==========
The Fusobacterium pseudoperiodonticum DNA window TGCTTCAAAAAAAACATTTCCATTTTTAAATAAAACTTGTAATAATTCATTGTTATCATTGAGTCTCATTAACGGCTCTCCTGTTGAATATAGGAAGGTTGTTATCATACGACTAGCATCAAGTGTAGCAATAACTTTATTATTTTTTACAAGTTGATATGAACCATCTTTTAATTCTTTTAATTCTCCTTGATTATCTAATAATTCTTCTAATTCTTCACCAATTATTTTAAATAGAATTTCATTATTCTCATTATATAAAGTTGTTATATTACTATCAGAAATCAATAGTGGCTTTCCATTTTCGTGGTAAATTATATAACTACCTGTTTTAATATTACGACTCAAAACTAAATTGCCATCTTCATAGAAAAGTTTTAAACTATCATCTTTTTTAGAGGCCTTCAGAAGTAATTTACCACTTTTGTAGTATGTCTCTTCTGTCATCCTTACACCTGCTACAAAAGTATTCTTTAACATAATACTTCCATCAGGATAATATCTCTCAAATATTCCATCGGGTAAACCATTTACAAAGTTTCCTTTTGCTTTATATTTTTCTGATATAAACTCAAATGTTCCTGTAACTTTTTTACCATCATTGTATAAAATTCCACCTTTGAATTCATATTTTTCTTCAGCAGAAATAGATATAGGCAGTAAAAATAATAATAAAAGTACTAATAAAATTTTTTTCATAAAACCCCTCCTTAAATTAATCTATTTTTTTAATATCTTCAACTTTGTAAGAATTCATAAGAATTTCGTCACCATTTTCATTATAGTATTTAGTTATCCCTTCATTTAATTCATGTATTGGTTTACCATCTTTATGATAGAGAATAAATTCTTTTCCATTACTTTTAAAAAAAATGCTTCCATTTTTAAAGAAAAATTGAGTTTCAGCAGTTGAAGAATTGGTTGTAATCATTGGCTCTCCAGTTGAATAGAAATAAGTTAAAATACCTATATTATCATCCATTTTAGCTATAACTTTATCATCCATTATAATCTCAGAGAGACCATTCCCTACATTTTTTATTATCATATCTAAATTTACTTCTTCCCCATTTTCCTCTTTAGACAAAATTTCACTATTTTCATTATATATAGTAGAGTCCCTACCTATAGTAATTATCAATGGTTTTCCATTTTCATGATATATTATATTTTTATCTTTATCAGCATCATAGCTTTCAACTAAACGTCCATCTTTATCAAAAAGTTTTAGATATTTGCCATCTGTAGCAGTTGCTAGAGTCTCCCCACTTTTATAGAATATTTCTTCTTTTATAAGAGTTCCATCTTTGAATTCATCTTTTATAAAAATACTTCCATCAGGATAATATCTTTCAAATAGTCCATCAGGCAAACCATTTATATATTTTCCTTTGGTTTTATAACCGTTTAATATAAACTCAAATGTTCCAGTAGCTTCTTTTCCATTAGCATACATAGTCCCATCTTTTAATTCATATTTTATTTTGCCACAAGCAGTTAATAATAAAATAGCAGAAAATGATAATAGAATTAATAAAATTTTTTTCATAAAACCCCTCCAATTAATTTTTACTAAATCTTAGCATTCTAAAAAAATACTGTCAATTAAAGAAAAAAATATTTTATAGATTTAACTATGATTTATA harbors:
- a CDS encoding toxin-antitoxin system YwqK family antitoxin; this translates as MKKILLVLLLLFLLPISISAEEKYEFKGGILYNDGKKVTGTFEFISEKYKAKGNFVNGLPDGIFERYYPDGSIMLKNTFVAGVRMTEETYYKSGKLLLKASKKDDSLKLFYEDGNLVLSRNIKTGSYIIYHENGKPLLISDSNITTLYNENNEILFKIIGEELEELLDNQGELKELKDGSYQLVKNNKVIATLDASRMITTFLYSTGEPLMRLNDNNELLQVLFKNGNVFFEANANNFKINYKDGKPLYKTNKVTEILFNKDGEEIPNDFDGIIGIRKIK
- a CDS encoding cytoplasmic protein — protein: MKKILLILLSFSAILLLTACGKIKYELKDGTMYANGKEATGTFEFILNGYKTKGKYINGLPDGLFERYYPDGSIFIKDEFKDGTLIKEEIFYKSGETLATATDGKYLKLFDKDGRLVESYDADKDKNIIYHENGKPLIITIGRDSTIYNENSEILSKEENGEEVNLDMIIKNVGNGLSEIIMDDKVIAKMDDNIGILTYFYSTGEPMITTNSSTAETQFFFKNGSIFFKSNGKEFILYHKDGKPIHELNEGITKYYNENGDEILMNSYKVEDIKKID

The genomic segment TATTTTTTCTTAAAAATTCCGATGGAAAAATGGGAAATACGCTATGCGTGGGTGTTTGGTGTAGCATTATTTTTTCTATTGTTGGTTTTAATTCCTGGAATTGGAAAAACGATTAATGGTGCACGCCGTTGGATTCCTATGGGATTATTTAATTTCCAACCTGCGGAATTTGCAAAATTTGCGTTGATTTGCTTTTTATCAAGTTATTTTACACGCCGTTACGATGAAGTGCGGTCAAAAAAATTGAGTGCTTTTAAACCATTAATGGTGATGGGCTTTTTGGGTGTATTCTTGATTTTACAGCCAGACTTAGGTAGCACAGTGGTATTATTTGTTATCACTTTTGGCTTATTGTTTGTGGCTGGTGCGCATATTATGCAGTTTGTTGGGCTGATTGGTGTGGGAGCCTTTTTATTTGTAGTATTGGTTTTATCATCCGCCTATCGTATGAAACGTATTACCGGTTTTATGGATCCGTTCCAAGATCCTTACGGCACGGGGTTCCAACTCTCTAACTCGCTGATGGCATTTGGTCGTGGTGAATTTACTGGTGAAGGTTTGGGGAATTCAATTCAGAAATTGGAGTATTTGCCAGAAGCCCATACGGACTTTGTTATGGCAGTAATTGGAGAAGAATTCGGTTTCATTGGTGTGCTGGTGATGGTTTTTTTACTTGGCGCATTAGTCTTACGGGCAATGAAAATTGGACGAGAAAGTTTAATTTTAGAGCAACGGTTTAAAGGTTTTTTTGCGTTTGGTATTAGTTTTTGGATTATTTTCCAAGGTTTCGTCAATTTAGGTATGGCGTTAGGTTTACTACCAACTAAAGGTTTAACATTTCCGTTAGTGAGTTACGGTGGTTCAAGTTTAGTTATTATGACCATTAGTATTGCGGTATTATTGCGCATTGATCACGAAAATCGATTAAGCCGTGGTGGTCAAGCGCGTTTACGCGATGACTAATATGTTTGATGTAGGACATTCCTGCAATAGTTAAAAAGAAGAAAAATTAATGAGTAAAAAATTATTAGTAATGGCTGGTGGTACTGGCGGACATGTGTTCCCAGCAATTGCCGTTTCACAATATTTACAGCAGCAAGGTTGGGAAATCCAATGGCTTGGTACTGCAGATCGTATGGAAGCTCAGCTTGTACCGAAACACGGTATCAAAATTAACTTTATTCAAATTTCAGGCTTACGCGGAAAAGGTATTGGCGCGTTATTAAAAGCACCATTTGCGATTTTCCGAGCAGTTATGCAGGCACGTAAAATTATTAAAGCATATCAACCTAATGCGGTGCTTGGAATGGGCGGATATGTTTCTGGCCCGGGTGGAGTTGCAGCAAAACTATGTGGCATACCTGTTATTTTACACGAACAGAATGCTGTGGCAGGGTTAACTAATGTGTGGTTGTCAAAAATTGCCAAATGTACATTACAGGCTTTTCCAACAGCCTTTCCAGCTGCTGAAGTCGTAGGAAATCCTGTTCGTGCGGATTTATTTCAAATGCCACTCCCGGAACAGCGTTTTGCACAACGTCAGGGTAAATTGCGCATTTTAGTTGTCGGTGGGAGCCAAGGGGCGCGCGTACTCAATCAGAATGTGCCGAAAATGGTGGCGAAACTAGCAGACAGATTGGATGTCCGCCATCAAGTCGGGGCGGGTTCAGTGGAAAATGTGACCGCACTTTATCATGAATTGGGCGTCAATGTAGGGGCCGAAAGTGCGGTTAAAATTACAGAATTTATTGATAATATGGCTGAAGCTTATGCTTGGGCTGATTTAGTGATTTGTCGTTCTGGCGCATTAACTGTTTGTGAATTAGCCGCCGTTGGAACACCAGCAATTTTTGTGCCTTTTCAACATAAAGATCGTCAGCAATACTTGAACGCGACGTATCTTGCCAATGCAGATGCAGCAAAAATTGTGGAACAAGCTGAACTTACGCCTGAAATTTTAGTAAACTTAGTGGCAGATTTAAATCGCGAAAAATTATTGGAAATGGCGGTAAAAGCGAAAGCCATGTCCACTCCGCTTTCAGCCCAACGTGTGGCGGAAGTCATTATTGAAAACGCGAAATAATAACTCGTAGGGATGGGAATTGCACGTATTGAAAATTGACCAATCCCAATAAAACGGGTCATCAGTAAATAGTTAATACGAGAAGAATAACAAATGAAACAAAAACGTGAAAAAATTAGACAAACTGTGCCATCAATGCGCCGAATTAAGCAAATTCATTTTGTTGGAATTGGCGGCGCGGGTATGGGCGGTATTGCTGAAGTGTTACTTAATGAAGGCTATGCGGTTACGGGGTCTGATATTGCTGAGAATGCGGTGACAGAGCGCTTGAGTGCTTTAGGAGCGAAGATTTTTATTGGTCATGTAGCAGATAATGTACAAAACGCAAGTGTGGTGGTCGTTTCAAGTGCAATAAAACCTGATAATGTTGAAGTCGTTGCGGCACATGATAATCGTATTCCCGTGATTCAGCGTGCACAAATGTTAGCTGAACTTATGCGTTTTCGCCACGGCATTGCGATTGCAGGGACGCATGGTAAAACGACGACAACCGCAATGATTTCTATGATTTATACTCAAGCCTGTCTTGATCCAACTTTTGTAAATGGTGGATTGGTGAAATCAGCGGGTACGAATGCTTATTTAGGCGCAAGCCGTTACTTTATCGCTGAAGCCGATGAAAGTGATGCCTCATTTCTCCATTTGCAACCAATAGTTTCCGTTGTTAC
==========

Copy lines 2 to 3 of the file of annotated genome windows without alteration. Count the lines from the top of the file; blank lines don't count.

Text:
- a CDS encoding toxin-antitoxin system YwqK family antitoxin; this translates as MKKILLVLLLLFLLPISISAEEKYEFKGGILYNDGKKVTGTFEFISEKYKAKGNFVNGLPDGIFERYYPDGSIMLKNTFVAGVRMTEETYYKSGKLLLKASKKDDSLKLFYEDGNLVLSRNIKTGSYIIYHENGKPLLISDSNITTLYNENNEILFKIIGEELEELLDNQGELKELKDGSYQLVKNNKVIATLDASRMITTFLYSTGEPLMRLNDNNELLQVLFKNGNVFFEANANNFKINYKDGKPLYKTNKVTEILFNKDGEEIPNDFDGIIGIRKIK
- a CDS encoding cytoplasmic protein — protein: MKKILLILLSFSAILLLTACGKIKYELKDGTMYANGKEATGTFEFILNGYKTKGKYINGLPDGLFERYYPDGSIFIKDEFKDGTLIKEEIFYKSGETLATATDGKYLKLFDKDGRLVESYDADKDKNIIYHENGKPLIITIGRDSTIYNENSEILSKEENGEEVNLDMIIKNVGNGLSEIIMDDKVIAKMDDNIGILTYFYSTGEPMITTNSSTAETQFFFKNGSIFFKSNGKEFILYHKDGKPIHELNEGITKYYNENGDEILMNSYKVEDIKKID